Oh, Blue. Today was truly the hardest day I've ever lived. Deciding to allow you to return to the earth felt like the right thing to do, and then you'd smile that famous smile and breathe that hot breath and I would spin right back into the questions. Because of your type of cancer, we couldn't let you decide on your own. It would have been extremely confusing and painful for you.
I'm so sorry if you felt any confusion tonite at all. Lying under the sycamore tree with you and smelling your coat, I wanted to stop the world from going around just to make that moment last forever. And ever. And ever.
Your ceremony was lovely, the smell of sweetgrass lingering around us. Miles rubbed his hands in lavender and then petted you for a long time. I put a seashell in your travelling bundle, to remind you of the fun we've had at Rincon Beach and to encourage you to find water to cool you on your journey. Dad read Old Coyote, and it was helpful in the moments to follow for us to know that you were dreaming yourself into a whole new world.
In the garden, the doctor gave you the strong medicine we talked about. You crossed over, and our living room lights mysteriously came on in the house. I could feel that your spirit had left your body. I imagined you chasing a gray squirrel up a tall pine tree, running along trail with your dainty paws, and lying down in a creek somewhere, look of euphoria on your soft, dark grey lips. I could have kissed you for hours.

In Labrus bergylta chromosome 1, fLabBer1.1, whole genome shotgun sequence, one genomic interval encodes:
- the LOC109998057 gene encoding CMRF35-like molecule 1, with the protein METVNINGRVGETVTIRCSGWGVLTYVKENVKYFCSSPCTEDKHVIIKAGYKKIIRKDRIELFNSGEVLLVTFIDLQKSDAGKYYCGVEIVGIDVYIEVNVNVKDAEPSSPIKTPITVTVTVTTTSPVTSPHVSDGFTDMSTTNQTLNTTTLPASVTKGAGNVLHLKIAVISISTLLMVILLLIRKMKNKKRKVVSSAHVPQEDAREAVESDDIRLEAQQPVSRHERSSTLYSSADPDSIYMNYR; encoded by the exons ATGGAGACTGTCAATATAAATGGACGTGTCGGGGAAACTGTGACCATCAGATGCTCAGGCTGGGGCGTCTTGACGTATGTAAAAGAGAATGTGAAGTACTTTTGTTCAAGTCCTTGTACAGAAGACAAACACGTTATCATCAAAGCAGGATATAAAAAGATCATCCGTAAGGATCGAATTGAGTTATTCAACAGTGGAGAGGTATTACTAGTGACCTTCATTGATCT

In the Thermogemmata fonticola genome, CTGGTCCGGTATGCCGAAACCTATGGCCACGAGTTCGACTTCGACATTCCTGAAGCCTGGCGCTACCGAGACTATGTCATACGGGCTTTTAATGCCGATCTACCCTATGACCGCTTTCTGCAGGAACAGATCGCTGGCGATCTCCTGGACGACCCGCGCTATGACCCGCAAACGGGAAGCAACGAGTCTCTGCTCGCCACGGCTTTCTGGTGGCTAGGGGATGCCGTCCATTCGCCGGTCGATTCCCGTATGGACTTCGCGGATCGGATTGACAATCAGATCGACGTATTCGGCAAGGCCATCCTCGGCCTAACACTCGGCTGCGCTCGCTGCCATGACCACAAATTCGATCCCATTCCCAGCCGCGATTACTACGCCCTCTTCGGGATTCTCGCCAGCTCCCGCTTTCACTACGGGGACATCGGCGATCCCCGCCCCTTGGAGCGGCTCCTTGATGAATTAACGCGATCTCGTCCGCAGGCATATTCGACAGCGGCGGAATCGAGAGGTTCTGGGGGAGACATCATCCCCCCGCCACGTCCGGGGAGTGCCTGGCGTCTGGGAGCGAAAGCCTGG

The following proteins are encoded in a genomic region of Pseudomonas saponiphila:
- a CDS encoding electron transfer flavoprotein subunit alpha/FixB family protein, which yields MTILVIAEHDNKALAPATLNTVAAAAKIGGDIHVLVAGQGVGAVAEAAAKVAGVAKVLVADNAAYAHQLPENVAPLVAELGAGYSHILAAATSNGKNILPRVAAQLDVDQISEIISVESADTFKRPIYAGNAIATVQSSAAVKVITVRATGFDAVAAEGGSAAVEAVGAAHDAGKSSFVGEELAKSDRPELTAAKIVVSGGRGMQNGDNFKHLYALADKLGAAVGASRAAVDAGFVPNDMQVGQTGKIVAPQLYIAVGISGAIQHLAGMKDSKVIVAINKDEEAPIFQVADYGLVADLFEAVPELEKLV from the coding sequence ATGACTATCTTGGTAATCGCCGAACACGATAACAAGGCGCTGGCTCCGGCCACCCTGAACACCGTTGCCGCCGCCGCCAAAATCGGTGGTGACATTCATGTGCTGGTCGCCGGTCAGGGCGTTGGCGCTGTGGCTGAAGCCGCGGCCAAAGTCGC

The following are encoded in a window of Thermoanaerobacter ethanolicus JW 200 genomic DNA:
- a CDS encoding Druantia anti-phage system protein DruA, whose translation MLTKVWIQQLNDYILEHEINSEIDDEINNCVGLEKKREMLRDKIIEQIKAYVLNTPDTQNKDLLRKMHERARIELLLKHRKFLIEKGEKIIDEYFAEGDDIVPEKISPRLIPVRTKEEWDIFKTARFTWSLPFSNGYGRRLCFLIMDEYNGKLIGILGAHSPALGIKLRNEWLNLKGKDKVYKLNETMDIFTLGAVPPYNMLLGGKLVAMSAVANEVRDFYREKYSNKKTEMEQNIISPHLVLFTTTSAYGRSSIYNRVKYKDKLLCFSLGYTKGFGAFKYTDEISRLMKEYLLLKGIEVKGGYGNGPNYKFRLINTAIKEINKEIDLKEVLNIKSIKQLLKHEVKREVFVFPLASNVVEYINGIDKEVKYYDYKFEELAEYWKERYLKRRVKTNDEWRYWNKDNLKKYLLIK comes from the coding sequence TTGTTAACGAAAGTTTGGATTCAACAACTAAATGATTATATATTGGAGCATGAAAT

I'm so grateful for how protective you were of the cradle when Miles was born. You were so patient with all children and other dogs. You never had to growl or bite anyone to let them know you were queen. Ever the confident goddess, you've taught me so much.
We miss you deeply. I've already walked by your bed several times and it seems disorienting that you aren't in it. I'm lonesome for your hugs, your breath, your friendship. I'm so grateful we got to spend ten years together.
Thank you for your loyalty and love, beautiful creature. You will be in my heart forever.